The loss of his most beloved wife had shocked Mr Woodhouse very much so. However no one in Highbury had noticed any change within the poor widowed Mr Woodhouse. This was mostly due to the fact he had always been overprotective and in fear of illness since before the death of Mrs Woodhouse. It was not until the tragic circumstances of Mr Weston losing his own dear wife and Miss Bates losing the last of her fortune that anyone had noticed something was wrong.

Mr Woodhouse could not stand the idea of being alone, nor could he bear the thought of anyone losing a family member or their home.

"Poor Mr Weston and Miss Bates," he would sigh to Miss Taylor and his daughters, "it is not fair on either them. And have you heard? They are thinking of sending poor young Frank Weston and Jane Fairfax away because they can no longer afford to keep them."

Isabella let out a little gasp of shock and horror. How could anyone bear to give away their family members? Emma may annoy her from time to time but she would be heartbroken if Emma was truly sent away.

"Oh no," Emma cried out, "Papa surely there is something we can do?"

"There is and I have already done so. After hearing the terrible offers Mrs Churchill and that Colonel Campbell made to take away those sweet children from their homes I had rushed down to see Mr Weston and Miss Bates and made them an offer."

"What offer, Father?" Isabella asked.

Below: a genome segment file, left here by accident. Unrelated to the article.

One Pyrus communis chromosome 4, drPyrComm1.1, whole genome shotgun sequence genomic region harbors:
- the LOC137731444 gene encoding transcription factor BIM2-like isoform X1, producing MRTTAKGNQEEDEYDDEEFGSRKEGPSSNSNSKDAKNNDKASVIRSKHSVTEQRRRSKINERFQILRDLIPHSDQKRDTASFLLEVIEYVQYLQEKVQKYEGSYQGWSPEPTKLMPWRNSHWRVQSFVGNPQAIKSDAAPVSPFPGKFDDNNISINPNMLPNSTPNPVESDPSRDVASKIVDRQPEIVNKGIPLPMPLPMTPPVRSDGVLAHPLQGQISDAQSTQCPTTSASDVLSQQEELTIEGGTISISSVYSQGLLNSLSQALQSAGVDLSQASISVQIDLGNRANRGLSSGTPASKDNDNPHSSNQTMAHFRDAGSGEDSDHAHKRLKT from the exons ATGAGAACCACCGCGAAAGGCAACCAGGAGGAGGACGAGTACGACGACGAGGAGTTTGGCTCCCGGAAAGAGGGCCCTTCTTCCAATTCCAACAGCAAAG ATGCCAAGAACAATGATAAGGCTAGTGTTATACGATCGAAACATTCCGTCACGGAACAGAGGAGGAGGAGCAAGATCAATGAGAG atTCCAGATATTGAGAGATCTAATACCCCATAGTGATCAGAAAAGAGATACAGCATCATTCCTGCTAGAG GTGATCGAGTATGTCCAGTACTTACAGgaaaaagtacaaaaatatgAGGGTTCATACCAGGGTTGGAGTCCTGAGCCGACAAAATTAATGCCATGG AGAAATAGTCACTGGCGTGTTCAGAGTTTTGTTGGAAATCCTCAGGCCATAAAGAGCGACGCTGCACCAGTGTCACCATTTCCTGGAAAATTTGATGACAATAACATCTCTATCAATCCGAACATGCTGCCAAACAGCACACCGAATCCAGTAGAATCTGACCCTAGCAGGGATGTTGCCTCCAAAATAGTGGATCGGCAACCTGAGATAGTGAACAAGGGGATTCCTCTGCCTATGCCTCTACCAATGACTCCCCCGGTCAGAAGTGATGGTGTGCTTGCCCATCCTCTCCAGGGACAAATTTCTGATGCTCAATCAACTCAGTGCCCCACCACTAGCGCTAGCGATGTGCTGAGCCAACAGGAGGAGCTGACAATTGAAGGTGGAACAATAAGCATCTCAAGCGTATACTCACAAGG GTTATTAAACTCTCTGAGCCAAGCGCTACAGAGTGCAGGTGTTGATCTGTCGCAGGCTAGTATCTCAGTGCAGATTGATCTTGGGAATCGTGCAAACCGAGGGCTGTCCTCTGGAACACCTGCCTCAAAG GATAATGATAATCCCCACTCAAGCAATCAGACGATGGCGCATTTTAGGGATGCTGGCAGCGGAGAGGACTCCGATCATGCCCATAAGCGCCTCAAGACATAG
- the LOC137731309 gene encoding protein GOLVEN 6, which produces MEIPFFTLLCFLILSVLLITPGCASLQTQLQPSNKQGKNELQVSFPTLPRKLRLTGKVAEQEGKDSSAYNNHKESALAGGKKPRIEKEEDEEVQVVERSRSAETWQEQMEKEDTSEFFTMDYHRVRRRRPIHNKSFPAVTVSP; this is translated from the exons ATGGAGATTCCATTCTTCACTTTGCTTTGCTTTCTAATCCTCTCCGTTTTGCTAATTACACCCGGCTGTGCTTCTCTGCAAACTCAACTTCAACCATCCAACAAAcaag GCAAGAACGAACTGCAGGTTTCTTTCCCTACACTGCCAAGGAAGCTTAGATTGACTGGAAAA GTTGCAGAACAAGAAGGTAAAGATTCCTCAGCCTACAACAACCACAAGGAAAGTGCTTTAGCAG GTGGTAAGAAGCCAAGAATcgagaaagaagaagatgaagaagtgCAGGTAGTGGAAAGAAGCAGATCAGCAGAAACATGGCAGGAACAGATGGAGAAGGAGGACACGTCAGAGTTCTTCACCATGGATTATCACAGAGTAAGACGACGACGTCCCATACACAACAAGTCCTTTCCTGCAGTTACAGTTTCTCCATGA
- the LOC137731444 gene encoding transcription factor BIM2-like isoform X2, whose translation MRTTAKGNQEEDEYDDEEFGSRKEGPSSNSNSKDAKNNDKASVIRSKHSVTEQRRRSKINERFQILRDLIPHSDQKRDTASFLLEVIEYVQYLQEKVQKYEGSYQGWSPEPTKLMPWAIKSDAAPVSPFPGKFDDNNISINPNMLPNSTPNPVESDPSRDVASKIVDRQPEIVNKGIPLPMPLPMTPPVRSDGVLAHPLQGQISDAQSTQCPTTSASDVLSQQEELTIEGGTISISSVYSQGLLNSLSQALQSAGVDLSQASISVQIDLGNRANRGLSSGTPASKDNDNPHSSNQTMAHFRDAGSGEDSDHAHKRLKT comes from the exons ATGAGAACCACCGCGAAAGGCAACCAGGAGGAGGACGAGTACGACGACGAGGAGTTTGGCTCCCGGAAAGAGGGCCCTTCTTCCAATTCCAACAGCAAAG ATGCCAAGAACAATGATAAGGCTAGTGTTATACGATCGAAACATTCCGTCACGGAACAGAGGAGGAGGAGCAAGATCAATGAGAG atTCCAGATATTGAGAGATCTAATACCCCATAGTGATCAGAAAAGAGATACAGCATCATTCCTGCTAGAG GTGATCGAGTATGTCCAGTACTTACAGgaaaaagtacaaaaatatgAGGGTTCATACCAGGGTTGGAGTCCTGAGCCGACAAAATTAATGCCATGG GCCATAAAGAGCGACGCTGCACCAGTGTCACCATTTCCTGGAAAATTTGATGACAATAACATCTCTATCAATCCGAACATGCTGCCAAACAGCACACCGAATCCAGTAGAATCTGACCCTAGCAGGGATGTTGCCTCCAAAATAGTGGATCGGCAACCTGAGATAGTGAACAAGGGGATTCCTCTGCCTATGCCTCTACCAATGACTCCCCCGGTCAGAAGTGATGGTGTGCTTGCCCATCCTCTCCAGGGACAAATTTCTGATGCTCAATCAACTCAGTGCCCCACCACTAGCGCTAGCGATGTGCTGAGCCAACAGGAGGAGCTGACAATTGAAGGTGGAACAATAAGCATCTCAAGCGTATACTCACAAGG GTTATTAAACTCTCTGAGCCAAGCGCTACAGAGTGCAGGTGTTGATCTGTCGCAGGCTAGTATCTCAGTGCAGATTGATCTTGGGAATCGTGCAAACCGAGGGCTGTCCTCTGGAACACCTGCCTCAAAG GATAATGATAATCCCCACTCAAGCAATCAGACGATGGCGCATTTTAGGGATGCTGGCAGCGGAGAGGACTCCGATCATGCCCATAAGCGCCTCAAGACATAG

"I have offered them all our home. We have enough rooms to house them all, although some will have to share. Isabella since you are nearly a lady you can have your own room but I am sorry to say Emma you will be sharing with little Jane Fairfax."

"That's okay, Papa, as long as I don't have to share with Miss Bates or Mrs Bates, Jane says Mrs Bates snores and Miss Bates talks in her sleep."

"Emma!" Miss Taylor scolded. "It is impolite to talk about one's sleeping habits."

"The Mrs and Miss Bates will have to share a room while young Frank Weston is to share a room. Mr Weston is unfortunately going to that dreadful place London to arrange his business affairs. He shall be a regular and welcomed visitor in our home just like the Knightlys. I want you girls to treat all of our future guests with the highest respect and generosity, they will very soon be our family and I do not want any upsetting comments."

"Yes, Father."

"Yes, Papa."

"Very well, I am proud of you two for being so grown up about this. Oh, my looks at the time, Miss Taylor take them up to bed and do make sure they have at least three blankets there is a terrible chill tonight."

And so within in the week, Mr Woodhouse's loneliness had caused a momentous change in young Frank Weston and Jane Fairfax's life. They were to gain a beloved sister and dearest friend from their new life in Hartfield and start an adventure that Mr Woodhouse would surely disapprove of.

If only Mr Woodhouse realised what he was starting when he decided to be very generous and very selfish that day.